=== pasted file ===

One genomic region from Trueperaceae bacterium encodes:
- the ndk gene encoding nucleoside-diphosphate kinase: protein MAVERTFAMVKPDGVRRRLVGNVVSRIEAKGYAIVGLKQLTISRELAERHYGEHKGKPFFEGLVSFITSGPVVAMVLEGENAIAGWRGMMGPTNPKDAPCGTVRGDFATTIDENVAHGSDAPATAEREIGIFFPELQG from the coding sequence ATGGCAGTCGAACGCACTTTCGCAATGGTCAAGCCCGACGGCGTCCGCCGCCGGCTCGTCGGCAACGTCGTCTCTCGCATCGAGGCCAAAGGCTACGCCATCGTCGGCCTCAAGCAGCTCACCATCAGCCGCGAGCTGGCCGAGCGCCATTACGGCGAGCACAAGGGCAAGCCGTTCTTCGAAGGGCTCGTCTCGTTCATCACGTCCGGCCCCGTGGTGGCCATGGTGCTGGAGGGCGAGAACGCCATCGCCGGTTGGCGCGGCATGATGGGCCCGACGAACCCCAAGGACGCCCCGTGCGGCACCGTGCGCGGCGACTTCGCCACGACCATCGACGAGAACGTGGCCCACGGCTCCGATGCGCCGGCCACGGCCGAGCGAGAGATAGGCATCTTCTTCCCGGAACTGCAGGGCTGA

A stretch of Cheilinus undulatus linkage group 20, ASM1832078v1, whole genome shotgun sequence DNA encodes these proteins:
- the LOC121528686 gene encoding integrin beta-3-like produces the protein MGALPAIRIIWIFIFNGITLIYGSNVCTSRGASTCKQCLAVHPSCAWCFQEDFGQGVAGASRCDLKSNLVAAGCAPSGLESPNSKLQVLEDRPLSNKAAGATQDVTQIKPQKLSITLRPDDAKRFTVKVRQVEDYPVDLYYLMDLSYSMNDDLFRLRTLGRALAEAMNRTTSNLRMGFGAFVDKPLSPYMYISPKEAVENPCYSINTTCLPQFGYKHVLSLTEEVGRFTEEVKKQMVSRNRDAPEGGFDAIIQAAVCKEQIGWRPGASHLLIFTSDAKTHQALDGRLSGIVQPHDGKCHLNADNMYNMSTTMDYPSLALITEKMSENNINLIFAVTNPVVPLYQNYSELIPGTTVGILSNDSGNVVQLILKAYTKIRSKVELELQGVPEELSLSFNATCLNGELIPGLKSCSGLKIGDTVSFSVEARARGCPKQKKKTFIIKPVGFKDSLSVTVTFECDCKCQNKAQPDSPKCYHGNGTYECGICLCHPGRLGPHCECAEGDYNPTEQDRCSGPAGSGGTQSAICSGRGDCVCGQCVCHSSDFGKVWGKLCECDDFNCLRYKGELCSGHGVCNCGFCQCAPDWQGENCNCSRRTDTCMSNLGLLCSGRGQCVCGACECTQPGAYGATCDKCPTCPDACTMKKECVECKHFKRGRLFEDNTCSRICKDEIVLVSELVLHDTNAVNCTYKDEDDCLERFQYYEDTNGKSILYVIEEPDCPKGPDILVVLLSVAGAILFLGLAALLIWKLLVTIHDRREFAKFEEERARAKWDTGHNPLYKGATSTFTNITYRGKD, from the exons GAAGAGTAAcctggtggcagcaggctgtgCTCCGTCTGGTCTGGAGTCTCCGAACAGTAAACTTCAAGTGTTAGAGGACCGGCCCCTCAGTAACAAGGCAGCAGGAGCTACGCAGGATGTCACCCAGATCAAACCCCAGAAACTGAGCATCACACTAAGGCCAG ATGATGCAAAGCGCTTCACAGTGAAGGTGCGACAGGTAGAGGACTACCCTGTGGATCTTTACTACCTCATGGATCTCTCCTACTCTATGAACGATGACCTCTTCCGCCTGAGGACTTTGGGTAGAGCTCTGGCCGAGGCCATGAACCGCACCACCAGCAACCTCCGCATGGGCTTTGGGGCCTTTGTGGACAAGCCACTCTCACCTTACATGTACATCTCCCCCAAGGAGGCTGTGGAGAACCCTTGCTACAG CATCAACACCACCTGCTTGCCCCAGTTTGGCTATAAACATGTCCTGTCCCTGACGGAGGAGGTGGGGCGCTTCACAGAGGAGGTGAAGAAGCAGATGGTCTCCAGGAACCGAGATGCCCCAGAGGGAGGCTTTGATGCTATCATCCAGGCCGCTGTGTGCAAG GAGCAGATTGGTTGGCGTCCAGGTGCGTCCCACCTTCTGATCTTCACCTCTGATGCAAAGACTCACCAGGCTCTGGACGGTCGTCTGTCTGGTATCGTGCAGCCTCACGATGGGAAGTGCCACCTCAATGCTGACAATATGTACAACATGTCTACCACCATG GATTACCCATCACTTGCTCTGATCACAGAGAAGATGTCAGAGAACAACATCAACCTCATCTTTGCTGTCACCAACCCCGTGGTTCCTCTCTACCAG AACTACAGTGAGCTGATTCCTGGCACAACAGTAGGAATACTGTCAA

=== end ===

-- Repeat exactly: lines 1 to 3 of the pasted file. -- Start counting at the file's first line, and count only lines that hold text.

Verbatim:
One genomic region from Trueperaceae bacterium encodes:
- the ndk gene encoding nucleoside-diphosphate kinase: protein MAVERTFAMVKPDGVRRRLVGNVVSRIEAKGYAIVGLKQLTISRELAERHYGEHKGKPFFEGLVSFITSGPVVAMVLEGENAIAGWRGMMGPTNPKDAPCGTVRGDFATTIDENVAHGSDAPATAEREIGIFFPELQG from the coding sequence ATGGCAGTCGAACGCACTTTCGCAATGGTCAAGCCCGACGGCGTCCGCCGCCGGCTCGTCGGCAACGTCGTCTCTCGCATCGAGGCCAAAGGCTACGCCATCGTCGGCCTCAAGCAGCTCACCATCAGCCGCGAGCTGGCCGAGCGCCATTACGGCGAGCACAAGGGCAAGCCGTTCTTCGAAGGGCTCGTCTCGTTCATCACGTCCGGCCCCGTGGTGGCCATGGTGCTGGAGGGCGAGAACGCCATCGCCGGTTGGCGCGGCATGATGGGCCCGACGAACCCCAAGGACGCCCCGTGCGGCACCGTGCGCGGCGACTTCGCCACGACCATCGACGAGAACGTGGCCCACGGCTCCGATGCGCCGGCCACGGCCGAGCGAGAGATAGGCATCTTCTTCCCGGAACTGCAGGGCTGA

A stretch of Cheilinus undulatus linkage group 20, ASM1832078v1, whole genome shotgun sequence DNA encodes these proteins: